Your understanding is correct. All other things being equal, it doesn't matter; but there are wrinkles.
One advantage to generating them on the server in question is it minimises the chance of the key being compromised in transit. As long as you use a secure machine to generate them, and a secure method (immune to MITM attacks) to move them to the server, you'll escape that. Don't forget to securely-erase them on the generating system, unless you deliberately intend to keep copies, and are secured accordingly.
One advantage to generating on a separate machine: usually, this will be your desktop. The entropy pool on a desktop machine is almost always deeper than on an unattended server, because the desktop has a big source of randomness connected via the keyboard and mouse cables (ie, you!). Shortage of entropy can either cause key generation to take a long time, or cause it to use
/dev/urandom PRNG output instead, depending on how paranoid the generating tool is, and this can lead to weaker keys; desktop machines tend not to have this problem.
Later edit: pursuant to a discussion elsewhere which linked here, two points have been raised. Firstly, you could go for a half-way house by generating the entropy on your desktop with eg
dd if=/dev/random bs=1k count=10 of=/tmp/entropy.dat, copying that to the remote server, and feeding it to your key generation process either directly or by deepening the remote server's entropy pool. I have not yet found a way to do the former, and doing the latter generally requires exerting privilege, which - if the channel between you and the remote server is not secure, which is rather the point of the whole objection - is also insecure.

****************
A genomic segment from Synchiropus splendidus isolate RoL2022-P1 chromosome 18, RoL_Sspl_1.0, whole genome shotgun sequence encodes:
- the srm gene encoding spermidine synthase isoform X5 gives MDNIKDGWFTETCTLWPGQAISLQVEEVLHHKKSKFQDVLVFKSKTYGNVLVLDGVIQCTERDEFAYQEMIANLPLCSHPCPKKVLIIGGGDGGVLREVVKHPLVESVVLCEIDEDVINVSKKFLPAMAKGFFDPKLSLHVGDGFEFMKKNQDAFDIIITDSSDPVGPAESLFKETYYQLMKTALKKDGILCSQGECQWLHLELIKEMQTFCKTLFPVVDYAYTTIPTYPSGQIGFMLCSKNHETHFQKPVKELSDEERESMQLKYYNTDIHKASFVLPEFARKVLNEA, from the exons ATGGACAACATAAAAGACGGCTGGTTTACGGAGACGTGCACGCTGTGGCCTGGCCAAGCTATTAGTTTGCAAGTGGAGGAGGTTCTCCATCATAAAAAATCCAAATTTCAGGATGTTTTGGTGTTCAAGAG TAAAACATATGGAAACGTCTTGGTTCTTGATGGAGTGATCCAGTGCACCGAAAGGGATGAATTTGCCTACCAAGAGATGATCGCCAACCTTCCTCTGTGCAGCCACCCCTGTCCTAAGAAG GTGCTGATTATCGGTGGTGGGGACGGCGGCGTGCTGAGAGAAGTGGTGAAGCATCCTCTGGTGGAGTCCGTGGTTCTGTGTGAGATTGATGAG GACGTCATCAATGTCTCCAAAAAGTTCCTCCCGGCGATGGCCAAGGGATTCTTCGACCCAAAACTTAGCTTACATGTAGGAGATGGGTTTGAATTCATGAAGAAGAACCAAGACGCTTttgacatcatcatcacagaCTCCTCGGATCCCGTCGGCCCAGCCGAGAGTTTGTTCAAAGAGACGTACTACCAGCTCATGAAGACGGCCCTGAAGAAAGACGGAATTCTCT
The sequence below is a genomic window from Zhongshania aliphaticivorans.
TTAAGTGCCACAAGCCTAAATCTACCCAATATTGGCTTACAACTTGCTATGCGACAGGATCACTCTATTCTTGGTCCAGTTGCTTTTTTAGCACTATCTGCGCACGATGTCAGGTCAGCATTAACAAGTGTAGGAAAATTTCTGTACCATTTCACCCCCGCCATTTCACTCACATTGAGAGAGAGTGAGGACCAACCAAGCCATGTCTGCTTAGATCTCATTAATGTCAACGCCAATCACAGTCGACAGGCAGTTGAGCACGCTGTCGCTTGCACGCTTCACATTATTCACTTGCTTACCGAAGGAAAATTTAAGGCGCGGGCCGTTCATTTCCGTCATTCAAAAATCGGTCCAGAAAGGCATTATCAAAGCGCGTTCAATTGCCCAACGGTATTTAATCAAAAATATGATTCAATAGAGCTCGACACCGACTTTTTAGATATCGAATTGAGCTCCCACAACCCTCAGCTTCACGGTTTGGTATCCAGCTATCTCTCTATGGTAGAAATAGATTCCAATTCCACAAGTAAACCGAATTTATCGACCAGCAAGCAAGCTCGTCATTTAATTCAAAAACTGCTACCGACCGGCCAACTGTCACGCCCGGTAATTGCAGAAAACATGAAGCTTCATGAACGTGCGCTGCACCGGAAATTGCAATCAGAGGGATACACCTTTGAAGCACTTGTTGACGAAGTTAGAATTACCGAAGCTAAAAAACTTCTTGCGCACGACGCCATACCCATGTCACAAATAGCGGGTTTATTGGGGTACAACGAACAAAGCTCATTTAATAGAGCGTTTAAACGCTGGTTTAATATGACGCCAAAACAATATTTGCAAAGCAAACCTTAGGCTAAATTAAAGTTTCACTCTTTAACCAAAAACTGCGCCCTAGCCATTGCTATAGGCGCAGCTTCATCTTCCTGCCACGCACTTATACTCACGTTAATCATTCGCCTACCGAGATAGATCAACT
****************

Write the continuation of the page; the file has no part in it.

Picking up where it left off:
Secondly, the estimable mjg59 raises the issue of hardware security modules - that is, devices into which you put, or inside which you create, private keys, and which then performs key ops without ever letting the key out. That's an excellent point, but outside the scope of this question.
But the more general outcome of the thread - that you should have a precise threat model, and choose your responses appropriately - is a good one. My threat model is that my communications channels are secure but my endpoints are under intelligent attack. That means I will generate entropically-strong SSL keypairs locally and distribute them. If it turns out that my model is inaccurate and my comms turn out to be vulnerable, I will immediately know to assume that all my SSL keypairs are compromised. If your threat model is different, you should tailor your practices accordingly.